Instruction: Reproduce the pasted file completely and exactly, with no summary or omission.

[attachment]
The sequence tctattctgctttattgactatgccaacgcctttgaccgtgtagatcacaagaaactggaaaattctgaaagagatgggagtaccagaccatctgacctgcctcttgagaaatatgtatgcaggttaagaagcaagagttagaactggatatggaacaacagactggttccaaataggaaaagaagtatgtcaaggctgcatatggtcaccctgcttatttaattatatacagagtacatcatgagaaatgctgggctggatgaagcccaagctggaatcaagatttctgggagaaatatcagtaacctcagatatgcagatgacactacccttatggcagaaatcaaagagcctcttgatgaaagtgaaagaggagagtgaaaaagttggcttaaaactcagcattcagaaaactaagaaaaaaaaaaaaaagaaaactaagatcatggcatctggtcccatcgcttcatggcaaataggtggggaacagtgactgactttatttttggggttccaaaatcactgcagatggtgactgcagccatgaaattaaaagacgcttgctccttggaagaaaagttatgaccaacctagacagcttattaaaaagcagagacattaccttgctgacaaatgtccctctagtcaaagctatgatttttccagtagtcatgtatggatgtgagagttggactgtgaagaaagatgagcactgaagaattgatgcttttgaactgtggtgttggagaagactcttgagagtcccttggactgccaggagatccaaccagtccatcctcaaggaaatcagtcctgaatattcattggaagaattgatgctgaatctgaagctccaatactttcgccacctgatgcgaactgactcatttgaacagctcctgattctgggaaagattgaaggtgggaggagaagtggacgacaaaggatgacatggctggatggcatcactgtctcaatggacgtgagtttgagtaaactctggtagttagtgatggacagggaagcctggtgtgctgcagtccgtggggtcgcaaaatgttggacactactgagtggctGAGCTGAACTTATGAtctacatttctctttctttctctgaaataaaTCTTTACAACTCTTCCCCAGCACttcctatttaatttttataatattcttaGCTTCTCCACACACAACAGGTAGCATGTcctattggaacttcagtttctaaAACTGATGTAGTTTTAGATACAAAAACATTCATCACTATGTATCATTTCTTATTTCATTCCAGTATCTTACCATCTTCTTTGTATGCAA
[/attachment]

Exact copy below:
The sequence tctattctgctttattgactatgccaacgcctttgaccgtgtagatcacaagaaactggaaaattctgaaagagatgggagtaccagaccatctgacctgcctcttgagaaatatgtatgcaggttaagaagcaagagttagaactggatatggaacaacagactggttccaaataggaaaagaagtatgtcaaggctgcatatggtcaccctgcttatttaattatatacagagtacatcatgagaaatgctgggctggatgaagcccaagctggaatcaagatttctgggagaaatatcagtaacctcagatatgcagatgacactacccttatggcagaaatcaaagagcctcttgatgaaagtgaaagaggagagtgaaaaagttggcttaaaactcagcattcagaaaactaagaaaaaaaaaaaaaagaaaactaagatcatggcatctggtcccatcgcttcatggcaaataggtggggaacagtgactgactttatttttggggttccaaaatcactgcagatggtgactgcagccatgaaattaaaagacgcttgctccttggaagaaaagttatgaccaacctagacagcttattaaaaagcagagacattaccttgctgacaaatgtccctctagtcaaagctatgatttttccagtagtcatgtatggatgtgagagttggactgtgaagaaagatgagcactgaagaattgatgcttttgaactgtggtgttggagaagactcttgagagtcccttggactgccaggagatccaaccagtccatcctcaaggaaatcagtcctgaatattcattggaagaattgatgctgaatctgaagctccaatactttcgccacctgatgcgaactgactcatttgaacagctcctgattctgggaaagattgaaggtgggaggagaagtggacgacaaaggatgacatggctggatggcatcactgtctcaatggacgtgagtttgagtaaactctggtagttagtgatggacagggaagcctggtgtgctgcagtccgtggggtcgcaaaatgttggacactactgagtggctGAGCTGAACTTATGAtctacatttctctttctttctctgaaataaaTCTTTACAACTCTTCCCCAGCACttcctatttaatttttataatattcttaGCTTCTCCACACACAACAGGTAGCATGTcctattggaacttcagtttctaaAACTGATGTAGTTTTAGATACAAAAACATTCATCACTATGTATCATTTCTTATTTCATTCCAGTATCTTACCATCTTCTTTGTATGCAA